and in our social environment – such as the expectations of what we can and can’t do, the stigma that we experience in public or within our families, or support systems that are not the way we would design them.

What are some ways inaccessible social and physical spaces affect our relationships and dating options?

Well, say you have a hard time meeting your partner or someone you are interested in because transit is  hard to navigate. It takes a lot of energy or causes you pain, or you get lost a lot because the infrastructure is not accessible. In order to preserve your energy and well-being, you stay home more. You spend less time together than you would if the transit system were fully accessible and it were easy to visit. When you do get together, sometimes you’re flustered, angry, or generally distracted by your transit experience. It takes a while to gather yourself when you arrive and meet that special someone. Sometimes you snap at them when really you wanted to snap at that rude Transport Adapté driver or sighted person who gave you the wrong directions, and then you feel guilty and sorry and this is how your dates start out sometimes. All because the transit system is not accessible in the way you need.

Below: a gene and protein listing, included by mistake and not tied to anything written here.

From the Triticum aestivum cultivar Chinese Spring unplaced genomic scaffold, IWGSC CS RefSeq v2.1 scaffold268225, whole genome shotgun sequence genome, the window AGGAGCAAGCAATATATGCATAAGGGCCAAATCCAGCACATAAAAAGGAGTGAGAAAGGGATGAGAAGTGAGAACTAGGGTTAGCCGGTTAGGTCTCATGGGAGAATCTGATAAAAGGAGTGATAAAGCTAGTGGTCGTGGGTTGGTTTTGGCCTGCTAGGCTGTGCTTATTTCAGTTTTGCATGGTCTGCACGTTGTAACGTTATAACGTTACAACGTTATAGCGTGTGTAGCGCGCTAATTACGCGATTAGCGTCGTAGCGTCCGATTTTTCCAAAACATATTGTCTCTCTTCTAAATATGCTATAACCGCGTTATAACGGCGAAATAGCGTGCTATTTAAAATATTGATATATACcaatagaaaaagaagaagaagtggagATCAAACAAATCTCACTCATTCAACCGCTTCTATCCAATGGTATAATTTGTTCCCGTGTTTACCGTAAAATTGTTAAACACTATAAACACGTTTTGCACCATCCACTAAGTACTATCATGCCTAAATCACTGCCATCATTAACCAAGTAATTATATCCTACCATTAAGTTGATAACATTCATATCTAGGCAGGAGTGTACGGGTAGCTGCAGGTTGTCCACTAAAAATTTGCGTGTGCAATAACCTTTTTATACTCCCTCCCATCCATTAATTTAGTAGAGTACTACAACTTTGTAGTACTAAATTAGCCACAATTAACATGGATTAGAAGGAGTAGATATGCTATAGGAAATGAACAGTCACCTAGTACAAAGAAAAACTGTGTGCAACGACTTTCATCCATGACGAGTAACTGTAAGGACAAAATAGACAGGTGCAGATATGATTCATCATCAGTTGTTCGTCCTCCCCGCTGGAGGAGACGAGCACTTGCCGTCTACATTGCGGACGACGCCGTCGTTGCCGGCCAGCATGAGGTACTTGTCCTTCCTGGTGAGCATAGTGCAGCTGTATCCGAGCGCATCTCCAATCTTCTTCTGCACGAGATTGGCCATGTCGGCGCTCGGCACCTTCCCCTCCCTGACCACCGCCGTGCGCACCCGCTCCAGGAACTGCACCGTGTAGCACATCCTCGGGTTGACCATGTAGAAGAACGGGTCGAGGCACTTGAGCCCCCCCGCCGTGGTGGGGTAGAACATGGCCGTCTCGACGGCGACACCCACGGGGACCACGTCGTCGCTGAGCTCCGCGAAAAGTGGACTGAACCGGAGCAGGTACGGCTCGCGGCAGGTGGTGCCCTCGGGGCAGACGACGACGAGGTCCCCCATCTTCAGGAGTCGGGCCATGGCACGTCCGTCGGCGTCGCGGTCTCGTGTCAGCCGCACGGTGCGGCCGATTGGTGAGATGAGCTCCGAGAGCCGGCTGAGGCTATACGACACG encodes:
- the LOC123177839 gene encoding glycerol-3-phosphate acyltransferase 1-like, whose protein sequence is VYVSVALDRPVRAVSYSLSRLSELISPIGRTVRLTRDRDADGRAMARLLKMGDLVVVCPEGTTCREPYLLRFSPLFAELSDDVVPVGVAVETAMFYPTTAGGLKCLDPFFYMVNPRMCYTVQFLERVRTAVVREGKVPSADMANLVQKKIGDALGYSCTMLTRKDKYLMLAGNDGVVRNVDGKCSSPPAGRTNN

ACSEXE+///ACSEXE+///ACSEXE+///ACSEXE+///ACSEXE+///ACSEXE+///

This can take it’s toll on a relationship for sure. It is important to remember that it is not your fault that accessibility is not in place. In other locations around the country and world it is, and so it is possible here in Quebec as well. And we’ll get there. But in the meantime, think of it this way: because of these external pressures, more energy, attention and love is required to counteract that negative stuff, to keep things positive between you. That could be a positive thing in itself. More love ain’t a bad thing. It just takes a lot of care and energy to put out there. And it’s important to remember to replenish yourself as you also seek to pour love into your relationship.

Also if you and your honey resist ableism together it gives you a common purpose and something to work on together. And that ain’t bad either;)

Full disclosure, this is a page directly out of my storybook. If interested, see more about that here. (The time I was refused ramp access on a bus; a joint letter about the hypocricy of transit in Montreal: what the mayor says vs what many disabled people experience.)

Say you’re deaf and your partner isn’t.